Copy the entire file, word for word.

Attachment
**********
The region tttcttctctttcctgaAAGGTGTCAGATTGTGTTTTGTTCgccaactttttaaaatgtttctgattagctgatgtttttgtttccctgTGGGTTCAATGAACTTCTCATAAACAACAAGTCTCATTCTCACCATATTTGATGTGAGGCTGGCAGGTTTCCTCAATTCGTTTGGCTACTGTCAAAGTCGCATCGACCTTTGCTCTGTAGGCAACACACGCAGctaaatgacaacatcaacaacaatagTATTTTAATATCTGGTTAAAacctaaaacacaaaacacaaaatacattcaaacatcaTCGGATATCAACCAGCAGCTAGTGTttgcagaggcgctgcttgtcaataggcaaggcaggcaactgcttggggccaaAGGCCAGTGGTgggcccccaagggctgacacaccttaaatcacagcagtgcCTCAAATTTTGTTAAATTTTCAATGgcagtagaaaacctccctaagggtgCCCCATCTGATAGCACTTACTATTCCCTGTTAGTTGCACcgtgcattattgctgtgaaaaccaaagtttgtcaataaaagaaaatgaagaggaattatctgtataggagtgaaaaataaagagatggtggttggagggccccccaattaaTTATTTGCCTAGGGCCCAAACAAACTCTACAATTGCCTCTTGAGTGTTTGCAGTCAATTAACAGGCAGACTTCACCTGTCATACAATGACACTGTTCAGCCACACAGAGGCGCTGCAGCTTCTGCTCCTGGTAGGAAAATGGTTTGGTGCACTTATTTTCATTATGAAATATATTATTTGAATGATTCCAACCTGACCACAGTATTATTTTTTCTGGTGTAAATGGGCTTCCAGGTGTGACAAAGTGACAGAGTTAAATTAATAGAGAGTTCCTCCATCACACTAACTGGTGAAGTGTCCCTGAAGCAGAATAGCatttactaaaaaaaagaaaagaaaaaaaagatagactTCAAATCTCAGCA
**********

The region tttcttctctttcctgaAAGGTGTCAGATTGTGTTTTGTTCgccaactttttaaaatgtttctgattagctgatgtttttgtttccctgTGGGTTCAATGAACTTCTCATAAACAACAAGTCTCATTCTCACCATATTTGATGTGAGGCTGGCAGGTTTCCTCAATTCGTTTGGCTACTGTCAAAGTCGCATCGACCTTTGCTCTGTAGGCAACACACGCAGctaaatgacaacatcaacaacaatagTATTTTAATATCTGGTTAAAacctaaaacacaaaacacaaaatacattcaaacatcaTCGGATATCAACCAGCAGCTAGTGTttgcagaggcgctgcttgtcaataggcaaggcaggcaactgcttggggccaaAGGCCAGTGGTgggcccccaagggctgacacaccttaaatcacagcagtgcCTCAAATTTTGTTAAATTTTCAATGgcagtagaaaacctccctaagggtgCCCCATCTGATAGCACTTACTATTCCCTGTTAGTTGCACcgtgcattattgctgtgaaaaccaaagtttgtcaataaaagaaaatgaagaggaattatctgtataggagtgaaaaataaagagatggtggttggagggccccccaattaaTTATTTGCCTAGGGCCCAAACAAACTCTACAATTGCCTCTTGAGTGTTTGCAGTCAATTAACAGGCAGACTTCACCTGTCATACAATGACACTGTTCAGCCACACAGAGGCGCTGCAGCTTCTGCTCCTGGTAGGAAAATGGTTTGGTGCACTTATTTTCATTATGAAATATATTATTTGAATGATTCCAACCTGACCACAGTATTATTTTTTCTGGTGTAAATGGGCTTCCAGGTGTGACAAAGTGACAGAGTTAAATTAATAGAGAGTTCCTCCATCACACTAACTGGTGAAGTGTCCCTGAAGCAGAATAGCatttactaaaaaaaagaaaagaaaaaaaagatagactTCAAATCTCAGCA